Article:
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Anniversary of Operation Cast Lead, House of Commons
Meeting in the House of Commons to commemorate those lost during Operation Cast Lead (photo credit: Neil Kirtlan)

On a cold London evening on 15 January, a packed meeting in Parliament, hosted by Jeremy Corbyn MP, commemorated four years since the ending of Operation Cast Lead.

In a passionate speech, Andy Slaughter MP talked about his visit to Gaza 3 weeks after Operation Cast Lead, which he described as an atrocious act of murder against a civilian population. He highlighted the day-to-day humiliation suffered by Palestinians.

Sarah Teather MP, who had visited Gaza several times, said she would never forget what she saw there – that nothing could have justified the wiping out of 5000 homes during Operation Cast Lead. She urged not to take your eye off what is happening in Gaza. Attention on Gaza is essential for there to be movement on the blockade and siege.

Hugh Lanning, PSC Chair, talked about the importance of marking the anniversary of Cast Lead.

In Gaza, 70 per cent of the population are refugees. Our challenge as solidarity activists is to translate support for Palestinian rights into action. The campaign for Boycott, Divestment and Sanctions is growing, with companies such as G4s and Veolia feeling the pressure. As with South Africa, boycotts can be used to press for change.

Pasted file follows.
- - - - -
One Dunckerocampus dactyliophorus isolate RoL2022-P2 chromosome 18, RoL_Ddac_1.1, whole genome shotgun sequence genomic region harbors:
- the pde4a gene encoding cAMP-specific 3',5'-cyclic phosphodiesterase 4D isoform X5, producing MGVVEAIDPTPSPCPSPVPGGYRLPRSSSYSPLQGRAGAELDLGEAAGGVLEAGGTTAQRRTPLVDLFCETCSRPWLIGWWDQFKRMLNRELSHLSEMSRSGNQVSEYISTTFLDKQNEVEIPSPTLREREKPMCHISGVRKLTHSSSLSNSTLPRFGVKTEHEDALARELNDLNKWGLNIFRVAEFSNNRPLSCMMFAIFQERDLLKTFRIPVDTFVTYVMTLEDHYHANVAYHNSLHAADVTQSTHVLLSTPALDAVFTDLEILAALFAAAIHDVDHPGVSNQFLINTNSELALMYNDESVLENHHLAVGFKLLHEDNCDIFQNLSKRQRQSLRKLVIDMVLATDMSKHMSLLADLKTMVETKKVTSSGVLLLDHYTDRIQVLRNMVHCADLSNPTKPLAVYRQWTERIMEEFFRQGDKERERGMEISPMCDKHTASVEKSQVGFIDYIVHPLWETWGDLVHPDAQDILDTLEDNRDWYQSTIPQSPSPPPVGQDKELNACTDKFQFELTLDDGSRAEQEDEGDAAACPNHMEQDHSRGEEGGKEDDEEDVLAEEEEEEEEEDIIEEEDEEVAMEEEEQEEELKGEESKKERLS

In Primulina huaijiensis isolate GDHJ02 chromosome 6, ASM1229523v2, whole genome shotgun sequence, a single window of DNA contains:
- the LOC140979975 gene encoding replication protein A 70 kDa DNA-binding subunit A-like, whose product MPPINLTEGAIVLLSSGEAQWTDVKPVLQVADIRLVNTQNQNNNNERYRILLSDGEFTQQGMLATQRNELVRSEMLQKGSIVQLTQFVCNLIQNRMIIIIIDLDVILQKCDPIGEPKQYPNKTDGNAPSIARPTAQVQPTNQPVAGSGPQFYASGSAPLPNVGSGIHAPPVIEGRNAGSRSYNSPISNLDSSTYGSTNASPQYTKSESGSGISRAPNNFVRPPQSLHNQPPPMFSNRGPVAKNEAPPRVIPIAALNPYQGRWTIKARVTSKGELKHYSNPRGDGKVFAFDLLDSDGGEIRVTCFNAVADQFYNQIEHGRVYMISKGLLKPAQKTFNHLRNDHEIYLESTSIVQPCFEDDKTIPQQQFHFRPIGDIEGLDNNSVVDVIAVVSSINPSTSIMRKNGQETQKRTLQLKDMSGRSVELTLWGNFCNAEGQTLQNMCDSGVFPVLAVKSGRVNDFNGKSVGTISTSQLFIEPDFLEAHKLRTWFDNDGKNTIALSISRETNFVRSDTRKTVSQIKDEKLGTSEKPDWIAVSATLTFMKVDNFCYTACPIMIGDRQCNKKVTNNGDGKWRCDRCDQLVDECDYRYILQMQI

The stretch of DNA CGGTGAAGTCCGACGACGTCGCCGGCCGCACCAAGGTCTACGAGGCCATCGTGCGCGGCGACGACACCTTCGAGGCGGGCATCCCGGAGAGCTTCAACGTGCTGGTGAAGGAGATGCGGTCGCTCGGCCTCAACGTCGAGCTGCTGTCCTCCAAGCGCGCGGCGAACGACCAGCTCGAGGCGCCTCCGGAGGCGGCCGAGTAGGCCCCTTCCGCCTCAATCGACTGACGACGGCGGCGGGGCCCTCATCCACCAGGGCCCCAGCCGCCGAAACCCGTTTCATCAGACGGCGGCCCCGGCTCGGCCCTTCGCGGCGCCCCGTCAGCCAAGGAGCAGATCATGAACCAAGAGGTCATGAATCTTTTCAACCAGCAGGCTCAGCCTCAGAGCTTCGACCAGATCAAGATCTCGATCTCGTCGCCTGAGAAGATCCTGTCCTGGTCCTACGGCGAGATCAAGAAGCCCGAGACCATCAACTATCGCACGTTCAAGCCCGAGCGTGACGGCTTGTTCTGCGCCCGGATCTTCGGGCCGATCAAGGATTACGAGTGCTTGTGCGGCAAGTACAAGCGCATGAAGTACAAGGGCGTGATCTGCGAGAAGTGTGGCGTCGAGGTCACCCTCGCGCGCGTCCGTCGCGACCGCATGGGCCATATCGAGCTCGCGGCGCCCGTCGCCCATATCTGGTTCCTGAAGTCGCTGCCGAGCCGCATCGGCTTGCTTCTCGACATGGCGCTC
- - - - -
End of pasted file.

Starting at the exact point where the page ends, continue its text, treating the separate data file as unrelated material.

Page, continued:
Rania Al-Najjar, a student from Gaza who has just finished studying for an MA in London, lived under the bombing during Operation Cast Lead. She explained how the blockade is a major obstacle to daily life in Gaza. Electricity is only available at certain times; clean water and travel are severely restricted. Studying here has made her more aware of the incredible restrictions that Palestinian students suffer. You have to plan study times according to when you have electricity and light. She talked about how Palestinian students can have so much potential, but aren’t able to fulfil it.

Palestinian Ambassador Manuel Hassassian asked ‘how many more tragedies are we going to have to commemorate’? He pointed out that the international community allows Israel to act with impunity and continue with atrocious crimes. But to get away with it under the banner of democracy is the hypocrisy of all time. Palestinians in Gaza have been suffering for the past 7 years now under this inhumane blockade, and living not just with shortages but also trauma from Israel’s ongoing attacks. He said ‘I can’t visualise what will be the future of such traumatised children’. He referred to the responsibility which should be shouldered by the British government – which was responsible for the Balfour Declaration, and called the British government’s refusal to recognise the Palestinian state at the UN as a ‘disgrace’. He ended his speech on a note of optimism – ‘I believe in my people.

Controlling us and humiliating us will not continue. The slaves will unchain themselves. Triumph and victory is not made by leaders but by people.’

The meeting also heard from a delegation of Palestinian citizens of Israel, who were visiting Britain and Ireland to raise awareness of the plight of Palestinian political prisoners. Hassan Tabaja from the Meezan Centre for Human Rights talked about visiting an imprisoned 13 year old Palestinian child who cried when he saw him, and showed his back which was covered in hand marks. He was crying not from pain but from the feeling of being humiliated – those responsible had been laughing at him whilst carrying out the attack.

Feras Omari from the Yousef Al Sedeeq Institute for Prisoners Protection, spoke of his experience of being imprisoned – for the first time at 18 years old for one year, ‘then for 3 years and the last time was for 8 years.’